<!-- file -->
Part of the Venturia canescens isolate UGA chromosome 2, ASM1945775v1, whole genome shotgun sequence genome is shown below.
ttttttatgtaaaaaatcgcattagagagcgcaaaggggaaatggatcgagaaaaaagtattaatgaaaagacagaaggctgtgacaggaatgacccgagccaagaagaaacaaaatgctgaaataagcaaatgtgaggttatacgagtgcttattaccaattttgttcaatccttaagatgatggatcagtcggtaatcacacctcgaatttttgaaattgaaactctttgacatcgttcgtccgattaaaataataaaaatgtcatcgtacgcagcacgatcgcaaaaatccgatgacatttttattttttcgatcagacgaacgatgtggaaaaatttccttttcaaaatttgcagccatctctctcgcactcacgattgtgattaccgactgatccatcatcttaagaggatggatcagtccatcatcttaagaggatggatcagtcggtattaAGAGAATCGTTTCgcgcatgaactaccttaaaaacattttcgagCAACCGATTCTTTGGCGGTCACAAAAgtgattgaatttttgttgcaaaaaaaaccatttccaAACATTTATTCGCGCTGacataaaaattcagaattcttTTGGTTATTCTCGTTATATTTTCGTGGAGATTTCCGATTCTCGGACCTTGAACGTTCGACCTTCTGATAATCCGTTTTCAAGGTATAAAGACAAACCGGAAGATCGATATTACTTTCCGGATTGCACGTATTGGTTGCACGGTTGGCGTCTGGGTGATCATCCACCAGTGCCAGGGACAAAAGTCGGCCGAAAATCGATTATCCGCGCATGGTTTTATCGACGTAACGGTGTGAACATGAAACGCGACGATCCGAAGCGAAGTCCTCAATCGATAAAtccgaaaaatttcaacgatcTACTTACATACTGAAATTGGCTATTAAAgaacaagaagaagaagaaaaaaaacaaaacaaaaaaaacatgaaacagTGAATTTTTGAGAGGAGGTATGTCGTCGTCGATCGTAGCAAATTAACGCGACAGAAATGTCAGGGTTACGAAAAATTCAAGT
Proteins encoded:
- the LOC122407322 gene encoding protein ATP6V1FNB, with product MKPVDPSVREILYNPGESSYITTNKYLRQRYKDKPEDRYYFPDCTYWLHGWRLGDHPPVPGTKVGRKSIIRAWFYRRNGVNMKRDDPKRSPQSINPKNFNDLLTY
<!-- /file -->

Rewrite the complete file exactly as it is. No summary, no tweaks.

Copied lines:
Part of the Venturia canescens isolate UGA chromosome 2, ASM1945775v1, whole genome shotgun sequence genome is shown below.
ttttttatgtaaaaaatcgcattagagagcgcaaaggggaaatggatcgagaaaaaagtattaatgaaaagacagaaggctgtgacaggaatgacccgagccaagaagaaacaaaatgctgaaataagcaaatgtgaggttatacgagtgcttattaccaattttgttcaatccttaagatgatggatcagtcggtaatcacacctcgaatttttgaaattgaaactctttgacatcgttcgtccgattaaaataataaaaatgtcatcgtacgcagcacgatcgcaaaaatccgatgacatttttattttttcgatcagacgaacgatgtggaaaaatttccttttcaaaatttgcagccatctctctcgcactcacgattgtgattaccgactgatccatcatcttaagaggatggatcagtccatcatcttaagaggatggatcagtcggtattaAGAGAATCGTTTCgcgcatgaactaccttaaaaacattttcgagCAACCGATTCTTTGGCGGTCACAAAAgtgattgaatttttgttgcaaaaaaaaccatttccaAACATTTATTCGCGCTGacataaaaattcagaattcttTTGGTTATTCTCGTTATATTTTCGTGGAGATTTCCGATTCTCGGACCTTGAACGTTCGACCTTCTGATAATCCGTTTTCAAGGTATAAAGACAAACCGGAAGATCGATATTACTTTCCGGATTGCACGTATTGGTTGCACGGTTGGCGTCTGGGTGATCATCCACCAGTGCCAGGGACAAAAGTCGGCCGAAAATCGATTATCCGCGCATGGTTTTATCGACGTAACGGTGTGAACATGAAACGCGACGATCCGAAGCGAAGTCCTCAATCGATAAAtccgaaaaatttcaacgatcTACTTACATACTGAAATTGGCTATTAAAgaacaagaagaagaagaaaaaaaacaaaacaaaaaaaacatgaaacagTGAATTTTTGAGAGGAGGTATGTCGTCGTCGATCGTAGCAAATTAACGCGACAGAAATGTCAGGGTTACGAAAAATTCAAGT
Proteins encoded:
- the LOC122407322 gene encoding protein ATP6V1FNB, with product MKPVDPSVREILYNPGESSYITTNKYLRQRYKDKPEDRYYFPDCTYWLHGWRLGDHPPVPGTKVGRKSIIRAWFYRRNGVNMKRDDPKRSPQSINPKNFNDLLTY